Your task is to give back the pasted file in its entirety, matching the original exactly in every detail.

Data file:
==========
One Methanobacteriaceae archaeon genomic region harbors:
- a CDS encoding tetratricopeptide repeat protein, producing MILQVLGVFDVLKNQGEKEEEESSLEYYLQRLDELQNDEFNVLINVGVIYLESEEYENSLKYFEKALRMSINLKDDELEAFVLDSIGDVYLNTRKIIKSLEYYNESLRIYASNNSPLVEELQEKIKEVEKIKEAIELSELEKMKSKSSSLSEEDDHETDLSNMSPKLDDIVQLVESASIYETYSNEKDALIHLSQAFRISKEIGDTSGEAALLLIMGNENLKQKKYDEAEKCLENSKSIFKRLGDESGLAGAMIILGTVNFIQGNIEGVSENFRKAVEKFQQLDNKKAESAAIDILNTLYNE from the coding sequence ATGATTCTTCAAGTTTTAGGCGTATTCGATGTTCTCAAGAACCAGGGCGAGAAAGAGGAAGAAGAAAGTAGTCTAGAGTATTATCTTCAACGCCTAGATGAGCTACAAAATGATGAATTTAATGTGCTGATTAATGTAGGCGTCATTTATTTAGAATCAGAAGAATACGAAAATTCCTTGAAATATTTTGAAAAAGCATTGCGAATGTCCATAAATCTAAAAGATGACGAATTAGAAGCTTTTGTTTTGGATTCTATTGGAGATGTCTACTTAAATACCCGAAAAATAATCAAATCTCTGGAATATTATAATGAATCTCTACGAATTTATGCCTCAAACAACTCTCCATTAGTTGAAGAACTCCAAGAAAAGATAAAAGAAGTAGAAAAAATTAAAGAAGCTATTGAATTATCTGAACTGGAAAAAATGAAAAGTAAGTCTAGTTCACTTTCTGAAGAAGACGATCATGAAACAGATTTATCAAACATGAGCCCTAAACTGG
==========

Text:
One Methanobacteriaceae archaeon genomic region harbors:
- a CDS encoding tetratricopeptide repeat protein, producing MILQVLGVFDVLKNQGEKEEEESSLEYYLQRLDELQNDEFNVLINVGVIYLESEEYENSLKYFEKALRMSINLKDDELEAFVLDSIGDVYLNTRKIIKSLEYYNESLRIYASNNSPLVEELQEKIKEVEKIKEAIELSELEKMKSKSSSLSEEDDHETDLSNMSPKLDDIVQLVESASIYETYSNEKDALIHLSQAFRISKEIGDTSGEAALLLIMGNENLKQKKYDEAEKCLENSKSIFKRLGDESGLAGAMIILGTVNFIQGNIEGVSENFRKAVEKFQQLDNKKAESAAIDILNTLYNE from the coding sequence ATGATTCTTCAAGTTTTAGGCGTATTCGATGTTCTCAAGAACCAGGGCGAGAAAGAGGAAGAAGAAAGTAGTCTAGAGTATTATCTTCAACGCCTAGATGAGCTACAAAATGATGAATTTAATGTGCTGATTAATGTAGGCGTCATTTATTTAGAATCAGAAGAATACGAAAATTCCTTGAAATATTTTGAAAAAGCATTGCGAATGTCCATAAATCTAAAAGATGACGAATTAGAAGCTTTTGTTTTGGATTCTATTGGAGATGTCTACTTAAATACCCGAAAAATAATCAAATCTCTGGAATATTATAATGAATCTCTACGAATTTATGCCTCAAACAACTCTCCATTAGTTGAAGAACTCCAAGAAAAGATAAAAGAAGTAGAAAAAATTAAAGAAGCTATTGAATTATCTGAACTGGAAAAAATGAAAAGTAAGTCTAGTTCACTTTCTGAAGAAGACGATCATGAAACAGATTTATCAAACATGAGCCCTAAACTGG